Christmas has come around again. I thought I’d start by writing that since, with so few adverts about it on TV every year, you could miss it. Oh wait a second of course you can’t. Christmas comes out of its hibernation about mid-November and punches you, and everyone around you square in the face. It then precedes to jump on top of you, pin you down, and torture you until all you can think about is how many days are left of Christmas and what to buy for that old Aunty you’ve never actually had a full conversation too. It’s at that point the battle is lost.
The other day I was thinking about how much I don’t like Christmas – what’s the comparison? Well, I think I’ve worked it out: it’s like mixing the entirety of the BNP with every Tottenham Hotspurs fan in the country – then you’re about half way to the amount of hatred.
Bah Humbug, and all the rest of it, I know what you’re thinking: “but it’s Christmas, you just need to get into the spirit of it”. The only days when I get into the spirit of it at all is between Christmas Eve to the end of Boxing Day. That’s it. Every other day and I’m not interested, at all. If it’s not on the TV it’s in music, if it’s not in music it’s in the shops (every shop) and if it’s not in the shops it’s covering the Internet, interrupting you from doing anything normally – in fact, wordpress.com has snow falling from the top of the page as part of this festive season. It’s not cute, it’s not intelligent, it’s just annoying.
I think I’ve managed to get around all of it this year. I’ve steered clear of the shops as much as possible and haven’t actually been Christmas shopping outside of my lounge this year. Yes, thanks to the miracle of the Internet I miss the furious, enraging shopping centres, filled to the brim and never shutting.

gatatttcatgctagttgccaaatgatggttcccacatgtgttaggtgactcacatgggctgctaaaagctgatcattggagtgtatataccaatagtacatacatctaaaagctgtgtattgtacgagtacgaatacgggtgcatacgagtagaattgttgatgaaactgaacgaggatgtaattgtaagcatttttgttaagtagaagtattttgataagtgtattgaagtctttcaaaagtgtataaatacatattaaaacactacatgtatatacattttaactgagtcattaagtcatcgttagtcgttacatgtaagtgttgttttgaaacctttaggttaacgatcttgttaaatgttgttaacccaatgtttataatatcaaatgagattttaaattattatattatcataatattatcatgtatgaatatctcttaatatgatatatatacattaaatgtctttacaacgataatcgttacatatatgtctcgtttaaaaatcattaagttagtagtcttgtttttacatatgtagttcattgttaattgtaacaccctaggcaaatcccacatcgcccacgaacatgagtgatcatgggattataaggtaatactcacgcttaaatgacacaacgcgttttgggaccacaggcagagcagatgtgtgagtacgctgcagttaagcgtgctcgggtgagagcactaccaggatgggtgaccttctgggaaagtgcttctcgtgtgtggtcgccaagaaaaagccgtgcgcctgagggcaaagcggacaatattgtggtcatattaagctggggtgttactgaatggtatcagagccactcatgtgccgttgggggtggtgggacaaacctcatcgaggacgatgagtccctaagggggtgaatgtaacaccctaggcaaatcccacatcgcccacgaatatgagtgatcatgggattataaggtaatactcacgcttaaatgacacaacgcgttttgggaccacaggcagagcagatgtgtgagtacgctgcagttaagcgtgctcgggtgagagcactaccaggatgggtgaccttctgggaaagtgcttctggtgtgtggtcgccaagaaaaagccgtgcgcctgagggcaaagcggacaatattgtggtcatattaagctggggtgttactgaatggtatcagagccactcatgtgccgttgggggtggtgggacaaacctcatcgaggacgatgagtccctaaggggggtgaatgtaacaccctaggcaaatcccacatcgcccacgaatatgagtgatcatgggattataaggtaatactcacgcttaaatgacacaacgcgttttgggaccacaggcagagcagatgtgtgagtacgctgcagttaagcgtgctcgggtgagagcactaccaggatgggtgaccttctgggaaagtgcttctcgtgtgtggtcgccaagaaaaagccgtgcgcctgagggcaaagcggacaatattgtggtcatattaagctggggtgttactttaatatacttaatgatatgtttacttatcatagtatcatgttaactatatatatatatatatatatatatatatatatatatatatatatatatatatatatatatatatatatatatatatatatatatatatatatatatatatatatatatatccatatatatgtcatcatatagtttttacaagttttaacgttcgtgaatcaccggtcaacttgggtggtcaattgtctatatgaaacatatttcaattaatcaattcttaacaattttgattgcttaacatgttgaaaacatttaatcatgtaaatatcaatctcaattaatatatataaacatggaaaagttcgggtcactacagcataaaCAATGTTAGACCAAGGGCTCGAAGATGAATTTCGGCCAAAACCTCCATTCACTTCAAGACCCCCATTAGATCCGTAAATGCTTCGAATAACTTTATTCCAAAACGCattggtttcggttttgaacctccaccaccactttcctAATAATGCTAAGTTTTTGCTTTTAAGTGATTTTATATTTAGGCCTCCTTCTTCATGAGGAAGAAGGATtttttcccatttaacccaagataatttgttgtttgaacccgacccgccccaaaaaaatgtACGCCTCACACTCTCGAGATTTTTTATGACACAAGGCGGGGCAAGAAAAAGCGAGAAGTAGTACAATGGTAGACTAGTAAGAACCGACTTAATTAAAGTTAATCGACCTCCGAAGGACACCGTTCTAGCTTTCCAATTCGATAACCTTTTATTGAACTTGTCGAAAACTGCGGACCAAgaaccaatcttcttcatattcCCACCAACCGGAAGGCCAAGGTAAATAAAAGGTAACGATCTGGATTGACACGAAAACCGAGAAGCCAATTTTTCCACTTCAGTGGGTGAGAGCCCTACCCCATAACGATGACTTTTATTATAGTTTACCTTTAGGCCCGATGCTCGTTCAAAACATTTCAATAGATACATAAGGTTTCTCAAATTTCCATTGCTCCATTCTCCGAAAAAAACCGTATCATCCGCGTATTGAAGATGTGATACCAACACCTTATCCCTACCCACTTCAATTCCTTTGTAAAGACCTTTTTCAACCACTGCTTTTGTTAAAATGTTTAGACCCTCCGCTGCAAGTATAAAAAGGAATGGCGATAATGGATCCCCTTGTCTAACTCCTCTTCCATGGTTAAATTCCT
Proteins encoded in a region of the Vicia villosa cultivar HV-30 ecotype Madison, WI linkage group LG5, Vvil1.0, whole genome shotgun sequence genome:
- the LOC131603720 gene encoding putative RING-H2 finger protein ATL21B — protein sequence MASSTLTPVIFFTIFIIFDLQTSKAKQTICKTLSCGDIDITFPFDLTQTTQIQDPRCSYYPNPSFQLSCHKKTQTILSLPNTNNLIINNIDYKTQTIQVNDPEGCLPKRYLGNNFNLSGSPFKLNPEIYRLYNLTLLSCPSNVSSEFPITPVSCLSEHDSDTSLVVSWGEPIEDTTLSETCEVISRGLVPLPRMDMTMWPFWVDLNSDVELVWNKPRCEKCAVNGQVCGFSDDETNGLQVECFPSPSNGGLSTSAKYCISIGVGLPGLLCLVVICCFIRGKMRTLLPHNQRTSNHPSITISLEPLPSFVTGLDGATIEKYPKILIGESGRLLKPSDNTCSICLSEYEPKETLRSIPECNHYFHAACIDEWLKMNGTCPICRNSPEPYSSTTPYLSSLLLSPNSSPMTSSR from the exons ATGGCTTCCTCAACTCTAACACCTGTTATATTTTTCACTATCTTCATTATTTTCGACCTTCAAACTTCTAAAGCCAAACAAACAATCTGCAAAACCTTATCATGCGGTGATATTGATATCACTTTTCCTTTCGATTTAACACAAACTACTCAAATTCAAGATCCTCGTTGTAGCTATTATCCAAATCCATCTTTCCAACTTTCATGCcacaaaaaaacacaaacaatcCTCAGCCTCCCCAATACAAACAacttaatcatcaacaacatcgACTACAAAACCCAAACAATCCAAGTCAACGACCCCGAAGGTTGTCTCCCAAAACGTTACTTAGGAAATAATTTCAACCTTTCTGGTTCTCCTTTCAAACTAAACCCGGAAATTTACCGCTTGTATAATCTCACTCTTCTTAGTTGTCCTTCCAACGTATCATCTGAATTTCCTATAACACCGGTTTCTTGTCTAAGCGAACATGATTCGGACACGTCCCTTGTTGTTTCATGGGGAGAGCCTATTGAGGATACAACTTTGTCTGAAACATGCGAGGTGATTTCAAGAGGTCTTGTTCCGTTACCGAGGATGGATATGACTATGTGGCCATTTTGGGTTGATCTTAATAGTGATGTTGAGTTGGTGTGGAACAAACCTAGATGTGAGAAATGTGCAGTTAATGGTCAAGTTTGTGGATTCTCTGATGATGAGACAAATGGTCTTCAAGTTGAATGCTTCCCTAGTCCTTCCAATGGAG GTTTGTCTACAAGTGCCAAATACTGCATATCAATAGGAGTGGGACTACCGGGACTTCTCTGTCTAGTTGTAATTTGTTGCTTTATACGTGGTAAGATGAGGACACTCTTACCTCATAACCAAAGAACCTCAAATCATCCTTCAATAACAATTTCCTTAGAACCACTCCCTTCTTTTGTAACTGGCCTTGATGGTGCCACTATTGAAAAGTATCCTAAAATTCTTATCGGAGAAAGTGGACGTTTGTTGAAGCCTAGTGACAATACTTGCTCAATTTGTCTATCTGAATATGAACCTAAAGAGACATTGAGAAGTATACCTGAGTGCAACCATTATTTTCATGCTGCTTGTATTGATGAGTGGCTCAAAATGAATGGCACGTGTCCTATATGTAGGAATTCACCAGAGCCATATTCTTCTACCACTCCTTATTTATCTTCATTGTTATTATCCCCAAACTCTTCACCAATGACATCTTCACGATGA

Prams seem to come out in force at Christmas. Throughout the year there’s an annoying pram every now and then, but nothing on the scale of Christmas. Walking through an average shop is like dodging land mines on the Gaza strip – impossible. You can never safely get through a shop with Christmas Shoppers with prams.
But it’s not just prams that cause hassle when out shopping for Christmas, it’s the shoppers themselves. For some reason on every other day of the year shops are filled with ‘normal’ people. Not psychopaths desperate to find and get the one thing that they need from a shop, at all costs and with no respect for anyone around them. Most of them don’t even have the spatial awareness to realise anyone is around them, but what a lovely time Christmas is….
This year the tension in the shops and the pure anger from the average shopper or Christmas attendee has been heightened thanks to the thereat of an arctic blizzard. By insinuating that there’s going to be a brand new Siberia just outside of your door and that the traffic on every single road will cause accidents and every road will be slower than walking, the media has scared us so much that those who do make it out are instantly angry.
They’re angry at the 15 hour drive to the shops or the fact that the snow has caused everyone to drive badly, or my personal favourite, that the council has failed them by not gritting the roads. I cannot wait for this all to be over.
I’ll concede, once you get out of the shops and once you return home to a warm house, with a few customary beers with the family it gets a lot better. I like that side of Christmas, the bit where it’s all eating and drinking and watching the Christmas specials – that’s always nice. But everything leading up to that makes me want to rip my eyes from their sockets and blend them into an edible smoothie.